CHICAGO (Reuters) - Arkansas on Thursday moved just one step away from barring sprayings next summer of an herbicide linked to widespread U.S. crop damage, setting the stage for a potential legal showdown between the state and chemical maker Monsanto Co.
The Arkansas State Plant Board advanced a proposal prohibiting use of dicamba weed killers from April 16 to Oct. 31, 2018, after farmers reported that soybeans and other crops were damaged when the herbicide drifted away from where it was sprayed this summer.
Chemical companies have blamed damage to crops that cannot tolerate dicamba on farmers misusing the chemical.
Specialists, though, have said the weed killers are risky because they can vaporize and drift across fields after they are sprayed on dicamba-resistant soybeans or cotton developed by Monsanto. That process, known as volatility, occurs more often in high temperatures, according to experts.
In July, Arkansas banned dicamba use for 120 days.
Ty Vaughn, Monsanto’s vice president of global regulatory, said volatility is not a problem and that science did not support the plant board’s decision.
“All options are on the table” for Monsanto’s next move, he added.
Monsanto previously submitted a petition asking the board to reject the proposed cutoff date for sprayings and warned the company may file a lawsuit if the board denied the request. If implemented, the deadline could hurt sales of dicamba herbicides and Monsanto seeds resistant to the chemical.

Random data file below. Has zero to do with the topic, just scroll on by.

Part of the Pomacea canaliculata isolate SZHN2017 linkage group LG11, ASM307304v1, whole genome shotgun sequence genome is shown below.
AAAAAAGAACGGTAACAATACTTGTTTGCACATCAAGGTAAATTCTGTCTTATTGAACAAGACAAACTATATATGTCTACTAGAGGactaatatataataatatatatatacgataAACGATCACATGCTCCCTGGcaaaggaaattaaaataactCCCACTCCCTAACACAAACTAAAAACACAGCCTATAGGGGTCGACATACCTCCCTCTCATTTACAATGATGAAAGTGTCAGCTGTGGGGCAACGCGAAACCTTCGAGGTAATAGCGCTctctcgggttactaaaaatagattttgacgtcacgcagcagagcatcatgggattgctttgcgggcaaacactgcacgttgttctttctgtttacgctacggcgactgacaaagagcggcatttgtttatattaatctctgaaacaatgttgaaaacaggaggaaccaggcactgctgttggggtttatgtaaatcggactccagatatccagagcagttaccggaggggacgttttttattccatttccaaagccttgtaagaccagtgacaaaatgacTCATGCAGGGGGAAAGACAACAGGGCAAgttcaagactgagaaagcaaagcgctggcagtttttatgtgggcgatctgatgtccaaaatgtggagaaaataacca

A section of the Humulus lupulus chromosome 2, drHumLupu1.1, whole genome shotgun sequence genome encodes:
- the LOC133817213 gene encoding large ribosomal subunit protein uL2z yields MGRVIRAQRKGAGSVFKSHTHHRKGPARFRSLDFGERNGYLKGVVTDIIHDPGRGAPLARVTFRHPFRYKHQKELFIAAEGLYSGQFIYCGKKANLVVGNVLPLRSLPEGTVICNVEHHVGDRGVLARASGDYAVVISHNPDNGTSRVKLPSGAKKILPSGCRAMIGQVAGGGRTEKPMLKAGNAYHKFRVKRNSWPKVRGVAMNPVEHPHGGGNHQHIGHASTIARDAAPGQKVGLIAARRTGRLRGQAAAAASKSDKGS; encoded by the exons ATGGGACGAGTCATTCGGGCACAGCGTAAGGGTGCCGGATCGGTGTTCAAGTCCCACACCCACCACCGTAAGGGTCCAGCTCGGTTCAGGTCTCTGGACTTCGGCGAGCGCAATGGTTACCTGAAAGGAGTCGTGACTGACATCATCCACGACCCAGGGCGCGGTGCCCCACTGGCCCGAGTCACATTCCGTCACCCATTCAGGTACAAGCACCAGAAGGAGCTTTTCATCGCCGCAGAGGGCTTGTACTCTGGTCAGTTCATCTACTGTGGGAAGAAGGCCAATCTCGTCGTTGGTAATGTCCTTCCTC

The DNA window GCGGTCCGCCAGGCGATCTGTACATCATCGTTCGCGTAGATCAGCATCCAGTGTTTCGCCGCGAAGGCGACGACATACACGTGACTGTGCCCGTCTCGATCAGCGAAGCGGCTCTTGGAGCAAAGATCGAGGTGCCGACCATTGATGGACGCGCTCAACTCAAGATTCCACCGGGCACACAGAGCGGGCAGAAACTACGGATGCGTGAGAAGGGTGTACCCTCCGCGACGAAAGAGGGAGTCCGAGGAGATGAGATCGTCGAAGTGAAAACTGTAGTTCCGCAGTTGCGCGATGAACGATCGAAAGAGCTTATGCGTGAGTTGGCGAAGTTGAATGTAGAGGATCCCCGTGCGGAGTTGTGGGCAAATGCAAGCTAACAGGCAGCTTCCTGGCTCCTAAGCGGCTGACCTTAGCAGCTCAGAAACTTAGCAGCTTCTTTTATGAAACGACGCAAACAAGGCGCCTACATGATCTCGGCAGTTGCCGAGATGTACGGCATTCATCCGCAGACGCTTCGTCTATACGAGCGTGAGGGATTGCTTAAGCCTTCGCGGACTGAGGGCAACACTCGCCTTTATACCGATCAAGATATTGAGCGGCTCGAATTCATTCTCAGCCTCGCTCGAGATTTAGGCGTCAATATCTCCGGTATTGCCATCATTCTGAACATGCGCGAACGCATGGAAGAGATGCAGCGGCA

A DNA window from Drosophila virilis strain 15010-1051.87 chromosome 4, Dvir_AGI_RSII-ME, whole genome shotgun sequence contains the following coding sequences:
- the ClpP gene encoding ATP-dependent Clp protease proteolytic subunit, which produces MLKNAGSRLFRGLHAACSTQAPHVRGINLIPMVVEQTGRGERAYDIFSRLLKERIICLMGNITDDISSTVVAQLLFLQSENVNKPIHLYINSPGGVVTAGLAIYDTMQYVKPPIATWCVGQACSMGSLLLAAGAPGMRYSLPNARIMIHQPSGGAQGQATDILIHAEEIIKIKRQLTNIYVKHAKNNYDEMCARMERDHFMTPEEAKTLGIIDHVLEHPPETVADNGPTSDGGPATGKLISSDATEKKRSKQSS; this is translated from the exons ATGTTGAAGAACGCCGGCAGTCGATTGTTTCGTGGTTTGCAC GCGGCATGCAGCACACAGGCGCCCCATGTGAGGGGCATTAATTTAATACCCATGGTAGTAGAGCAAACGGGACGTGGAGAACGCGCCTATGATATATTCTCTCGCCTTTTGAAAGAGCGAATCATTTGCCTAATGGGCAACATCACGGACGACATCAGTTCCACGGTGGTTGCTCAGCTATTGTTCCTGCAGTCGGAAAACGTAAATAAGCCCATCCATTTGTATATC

The board unanimously denied Monsanto’s petition and will work with legal staff to prepare a response, according to a statement.
BASF and DuPont also sell dicamba herbicides under different brand names. BASF had no immediate comment and a DuPont representative could not immediately be reached.
The proposed deadline will next head to an Arkansas legislative subcommittee for final approval, after a public comment period and public hearing on Nov. 8.
The U.S. Environmental Protection Agency is also reviewing rules for dicamba use, but wants to ensure the herbicides are available to farmers next year, an official said on Tuesday.
Monsanto’s Vaughn said that for 2018 the company needs to change some instructions on its dicamba herbicide, XtendiMax with VaporGrip, to make them “much more clear within the label.”
He said the company found vulnerable crops suffered damage this summer when farmers did not follow instructions to halt sprayings when the wind is blowing at certain speeds and other usage guidelines.
“There are parts of the label that we need to amplify,” Vaughn said.
Reporting by Tom Polansek; Editing by Diane Craft and Richard Pullin